First details on THQ and Obsidian’s recently revealed South Park RPG have come out of the January 2011 issue of Game Informer. South Park creators Trey Parker and Matt Stone are writing the script and dialogue, making the Obsidian title the first South Park game the comedy duo have ever directly been involved in.
South Park: The Game is an RPG running on the Dungeon Siege III engine. The editor of the article says the game looks like an episode of the Comedy Central show. As far as 2D and 3D go, he says, “exploration takes the characters from the left to the the right (and vice-versa), but branching paths occasionally take them in the background or foreground to prevent the game from becoming overly linear.” Parker and Stone have provided Obsidian with over 15 years’ worth of assets from the show to use in the game.
You’ll create and play as a fully customizable character. He/she will never talk, as Parker’s always preferred silent protagonists in RPGs. Your character will have a smart phone, which acts as the game menu and features a Facebook-like app that shows your number of friends and how you currently stand with the game’s other kid factions.
The player – or you, rather – are the new kid in town. The theme of the game is fitting in and being accepted. The story kicks off with your character participating in a live-action RPG the kids of South Park are setting up, which eventually turns into a real-life adventure. Eric Cartman will help you get setup with your class.
Considering it’s an RPG, there will be classes – five in total. You’ll have the option to play as a Wizard, Paladin, Adventurer, Rogue, or a fifth unannounced class (an ‘unconventional’ class proposed by Cartman). Other RPG elements include: visible enemies on the map, health and haste potions (soda and Tweak’s coffee), melee and ranged weapons, a Final Fantasy VII materia-esque system that augments weapons with abilities such as fire or electricity, and a summon system.
The game will use a Paper Mario/Mario & Luigi-esque combat system. Encounters are described by Game Informer as ‘classic Final Fantasy,’ as they’re presented from a side view. Each screenshot in the article shows the player and another party member fighting 2-5 other enemies. If the player initiates the battle, they’ll attack first. If not, the enemy will have the initial strike. The X button (we’re not sure if it’s the PS3 or Xbox 360 button) is used for melee attacks; time it well and you’ll score multiple hits. The game also uses timed button presses for defense. Obsidian doesn’t want to force the player to watch battle animations, so they’ll be incorporating dynamic camera angles at certain times.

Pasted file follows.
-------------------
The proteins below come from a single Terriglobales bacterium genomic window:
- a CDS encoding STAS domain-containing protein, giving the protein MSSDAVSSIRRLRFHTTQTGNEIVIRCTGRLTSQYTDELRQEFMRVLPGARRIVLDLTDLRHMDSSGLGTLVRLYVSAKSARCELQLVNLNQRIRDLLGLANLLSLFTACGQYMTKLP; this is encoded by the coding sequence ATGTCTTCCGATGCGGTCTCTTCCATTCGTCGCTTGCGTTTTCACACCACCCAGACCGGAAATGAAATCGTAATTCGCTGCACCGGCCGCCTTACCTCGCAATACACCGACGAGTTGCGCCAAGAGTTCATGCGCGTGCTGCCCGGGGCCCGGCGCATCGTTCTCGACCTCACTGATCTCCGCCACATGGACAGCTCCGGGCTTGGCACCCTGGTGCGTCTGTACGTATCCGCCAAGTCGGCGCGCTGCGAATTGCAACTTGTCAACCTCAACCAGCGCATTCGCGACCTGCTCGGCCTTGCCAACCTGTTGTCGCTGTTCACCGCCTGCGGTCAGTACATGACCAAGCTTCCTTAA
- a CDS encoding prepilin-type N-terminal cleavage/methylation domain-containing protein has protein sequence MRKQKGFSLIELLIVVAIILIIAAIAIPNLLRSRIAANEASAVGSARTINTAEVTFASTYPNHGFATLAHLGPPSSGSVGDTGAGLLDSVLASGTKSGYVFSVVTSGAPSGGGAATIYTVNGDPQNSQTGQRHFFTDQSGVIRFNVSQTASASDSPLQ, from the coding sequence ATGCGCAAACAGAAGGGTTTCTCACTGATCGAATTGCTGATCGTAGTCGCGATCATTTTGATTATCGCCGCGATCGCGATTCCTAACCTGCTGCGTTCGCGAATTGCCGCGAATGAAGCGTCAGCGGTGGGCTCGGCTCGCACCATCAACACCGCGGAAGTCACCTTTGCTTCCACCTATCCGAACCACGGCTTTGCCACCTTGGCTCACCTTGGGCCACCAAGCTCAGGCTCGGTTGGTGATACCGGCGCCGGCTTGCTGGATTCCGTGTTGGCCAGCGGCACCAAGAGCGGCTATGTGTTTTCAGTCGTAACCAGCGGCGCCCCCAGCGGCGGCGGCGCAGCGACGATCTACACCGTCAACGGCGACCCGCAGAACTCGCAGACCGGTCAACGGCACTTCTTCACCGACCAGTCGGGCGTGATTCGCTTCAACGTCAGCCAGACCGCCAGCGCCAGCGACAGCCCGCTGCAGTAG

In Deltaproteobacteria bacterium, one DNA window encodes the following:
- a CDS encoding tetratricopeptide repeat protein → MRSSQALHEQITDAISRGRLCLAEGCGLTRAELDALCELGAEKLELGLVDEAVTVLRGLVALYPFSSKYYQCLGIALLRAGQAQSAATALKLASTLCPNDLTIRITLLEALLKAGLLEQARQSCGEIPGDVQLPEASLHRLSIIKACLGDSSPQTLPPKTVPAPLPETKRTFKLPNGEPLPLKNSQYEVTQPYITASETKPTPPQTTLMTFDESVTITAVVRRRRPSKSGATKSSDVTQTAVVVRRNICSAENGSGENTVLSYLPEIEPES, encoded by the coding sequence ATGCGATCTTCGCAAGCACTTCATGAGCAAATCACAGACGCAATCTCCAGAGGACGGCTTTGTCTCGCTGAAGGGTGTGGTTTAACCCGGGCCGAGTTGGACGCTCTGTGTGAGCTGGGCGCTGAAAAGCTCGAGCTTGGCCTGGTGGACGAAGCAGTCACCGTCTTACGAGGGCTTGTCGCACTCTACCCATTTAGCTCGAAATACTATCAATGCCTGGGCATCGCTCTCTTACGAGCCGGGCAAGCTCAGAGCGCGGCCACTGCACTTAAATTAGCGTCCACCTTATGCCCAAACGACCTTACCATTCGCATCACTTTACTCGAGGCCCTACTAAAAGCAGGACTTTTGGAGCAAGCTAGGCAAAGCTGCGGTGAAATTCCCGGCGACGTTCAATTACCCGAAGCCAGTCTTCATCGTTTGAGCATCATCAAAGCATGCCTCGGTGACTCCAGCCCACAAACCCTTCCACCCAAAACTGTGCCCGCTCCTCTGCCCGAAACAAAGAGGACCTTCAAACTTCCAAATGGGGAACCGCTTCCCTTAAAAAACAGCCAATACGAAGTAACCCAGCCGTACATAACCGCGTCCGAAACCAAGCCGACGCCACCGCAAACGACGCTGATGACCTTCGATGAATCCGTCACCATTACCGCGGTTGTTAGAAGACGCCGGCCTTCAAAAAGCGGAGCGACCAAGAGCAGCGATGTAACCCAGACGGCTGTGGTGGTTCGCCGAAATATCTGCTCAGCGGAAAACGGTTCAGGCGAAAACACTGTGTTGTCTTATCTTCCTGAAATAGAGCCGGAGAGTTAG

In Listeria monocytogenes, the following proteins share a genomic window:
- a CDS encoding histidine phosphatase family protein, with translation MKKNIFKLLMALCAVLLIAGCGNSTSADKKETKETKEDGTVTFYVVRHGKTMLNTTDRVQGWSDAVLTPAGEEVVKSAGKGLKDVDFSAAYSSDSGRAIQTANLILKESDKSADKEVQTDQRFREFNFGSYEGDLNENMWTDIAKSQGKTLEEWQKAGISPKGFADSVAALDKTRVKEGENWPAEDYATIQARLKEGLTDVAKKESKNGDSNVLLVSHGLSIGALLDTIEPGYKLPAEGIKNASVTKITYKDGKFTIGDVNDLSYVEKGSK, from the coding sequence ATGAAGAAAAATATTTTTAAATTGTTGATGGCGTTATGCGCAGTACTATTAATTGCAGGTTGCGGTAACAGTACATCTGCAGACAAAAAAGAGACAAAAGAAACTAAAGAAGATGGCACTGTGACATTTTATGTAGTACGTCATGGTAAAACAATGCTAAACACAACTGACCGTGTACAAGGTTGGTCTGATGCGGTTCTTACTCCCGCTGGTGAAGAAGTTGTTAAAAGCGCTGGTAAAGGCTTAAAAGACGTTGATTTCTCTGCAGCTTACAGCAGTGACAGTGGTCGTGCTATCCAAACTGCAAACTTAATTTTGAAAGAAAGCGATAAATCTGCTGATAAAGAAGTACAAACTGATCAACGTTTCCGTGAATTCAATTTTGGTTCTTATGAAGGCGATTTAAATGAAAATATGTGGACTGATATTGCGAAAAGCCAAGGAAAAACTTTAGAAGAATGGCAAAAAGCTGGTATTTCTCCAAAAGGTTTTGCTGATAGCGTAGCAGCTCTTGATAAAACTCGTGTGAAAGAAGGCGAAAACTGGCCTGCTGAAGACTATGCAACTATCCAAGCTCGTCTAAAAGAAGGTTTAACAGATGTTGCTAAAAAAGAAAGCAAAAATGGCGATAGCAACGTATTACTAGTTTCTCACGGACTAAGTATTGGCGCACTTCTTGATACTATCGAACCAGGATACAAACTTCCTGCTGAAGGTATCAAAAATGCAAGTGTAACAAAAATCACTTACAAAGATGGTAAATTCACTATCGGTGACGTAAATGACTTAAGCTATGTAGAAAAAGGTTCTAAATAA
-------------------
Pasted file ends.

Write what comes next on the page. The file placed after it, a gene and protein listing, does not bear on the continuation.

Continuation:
The game will feature plenty of collectibles to find throughout its environments. Some will appear throughout the game, while others appear in specific areas. The magazine mentions a Chinpokomon doll and magazine (Chinpokomon is South Park‘s parody of Pokemon).
When Obsidian initially came up with the idea for a South Park role-playing game, they brought a quest idea to Parker and Stone where the player fights a giant bat boss, manned by Ike, in a cave. The comedy duo disliked the quest, and said it felt more ‘generic video game’ than it did South Park. The pair suggested a different quest to readjust the developer’s focus.
The game will not feature any platforming elements. They tried jumping early in development, but it didn’t fall through. At one point, they had to remove a level because the perspective was off, since everything is hand-illustrated and animated.
A few pieces of concept art in the game (don’t read this if you don’t want to know potential locations) show areas labeled “Gnome Mine,” “UFO Crash Site,” “Gnome/Crab People D.M.Z.,” and “Christmas Town.”
South Park: The Game is due for PlayStation 3, Xbox 360, and PC next year. For more information and screenshots, pick up the January 2011 issue of Game Informer.